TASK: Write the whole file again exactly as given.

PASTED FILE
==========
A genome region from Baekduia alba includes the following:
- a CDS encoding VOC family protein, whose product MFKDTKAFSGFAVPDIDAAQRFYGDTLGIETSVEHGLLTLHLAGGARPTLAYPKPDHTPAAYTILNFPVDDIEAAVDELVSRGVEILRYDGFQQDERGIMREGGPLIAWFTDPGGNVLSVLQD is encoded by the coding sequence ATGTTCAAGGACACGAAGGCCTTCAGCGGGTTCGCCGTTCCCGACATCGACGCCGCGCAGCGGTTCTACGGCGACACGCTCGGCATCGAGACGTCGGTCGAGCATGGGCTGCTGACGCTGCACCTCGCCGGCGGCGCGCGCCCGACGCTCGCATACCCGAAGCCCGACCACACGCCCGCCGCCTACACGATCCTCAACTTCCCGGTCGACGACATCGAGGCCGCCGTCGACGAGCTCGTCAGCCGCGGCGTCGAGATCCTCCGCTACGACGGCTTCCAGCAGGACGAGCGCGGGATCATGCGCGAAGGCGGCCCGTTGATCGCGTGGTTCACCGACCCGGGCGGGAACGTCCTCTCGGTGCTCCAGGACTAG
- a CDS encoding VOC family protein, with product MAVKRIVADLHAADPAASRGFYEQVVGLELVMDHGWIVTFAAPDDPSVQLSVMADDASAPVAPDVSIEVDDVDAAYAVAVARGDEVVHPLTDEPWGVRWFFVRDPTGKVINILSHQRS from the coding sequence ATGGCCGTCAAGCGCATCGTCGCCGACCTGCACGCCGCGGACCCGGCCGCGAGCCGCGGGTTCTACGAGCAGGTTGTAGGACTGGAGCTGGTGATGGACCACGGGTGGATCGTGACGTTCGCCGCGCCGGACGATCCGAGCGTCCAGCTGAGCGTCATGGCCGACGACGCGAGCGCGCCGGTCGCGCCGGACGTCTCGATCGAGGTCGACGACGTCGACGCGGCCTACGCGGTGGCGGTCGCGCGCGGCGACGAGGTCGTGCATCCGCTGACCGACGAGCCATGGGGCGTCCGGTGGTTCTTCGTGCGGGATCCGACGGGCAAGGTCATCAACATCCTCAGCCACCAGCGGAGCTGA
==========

A genome region from Baekduia alba includes the following:
- a CDS encoding VOC family protein, whose product MFKDTKAFSGFAVPDIDAAQRFYGDTLGIETSVEHGLLTLHLAGGARPTLAYPKPDHTPAAYTILNFPVDDIEAAVDELVSRGVEILRYDGFQQDERGIMREGGPLIAWFTDPGGNVLSVLQD is encoded by the coding sequence ATGTTCAAGGACACGAAGGCCTTCAGCGGGTTCGCCGTTCCCGACATCGACGCCGCGCAGCGGTTCTACGGCGACACGCTCGGCATCGAGACGTCGGTCGAGCATGGGCTGCTGACGCTGCACCTCGCCGGCGGCGCGCGCCCGACGCTCGCATACCCGAAGCCCGACCACACGCCCGCCGCCTACACGATCCTCAACTTCCCGGTCGACGACATCGAGGCCGCCGTCGACGAGCTCGTCAGCCGCGGCGTCGAGATCCTCCGCTACGACGGCTTCCAGCAGGACGAGCGCGGGATCATGCGCGAAGGCGGCCCGTTGATCGCGTGGTTCACCGACCCGGGCGGGAACGTCCTCTCGGTGCTCCAGGACTAG
- a CDS encoding VOC family protein, with product MAVKRIVADLHAADPAASRGFYEQVVGLELVMDHGWIVTFAAPDDPSVQLSVMADDASAPVAPDVSIEVDDVDAAYAVAVARGDEVVHPLTDEPWGVRWFFVRDPTGKVINILSHQRS from the coding sequence ATGGCCGTCAAGCGCATCGTCGCCGACCTGCACGCCGCGGACCCGGCCGCGAGCCGCGGGTTCTACGAGCAGGTTGTAGGACTGGAGCTGGTGATGGACCACGGGTGGATCGTGACGTTCGCCGCGCCGGACGATCCGAGCGTCCAGCTGAGCGTCATGGCCGACGACGCGAGCGCGCCGGTCGCGCCGGACGTCTCGATCGAGGTCGACGACGTCGACGCGGCCTACGCGGTGGCGGTCGCGCGCGGCGACGAGGTCGTGCATCCGCTGACCGACGAGCCATGGGGCGTCCGGTGGTTCTTCGTGCGGGATCCGACGGGCAAGGTCATCAACATCCTCAGCCACCAGCGGAGCTGA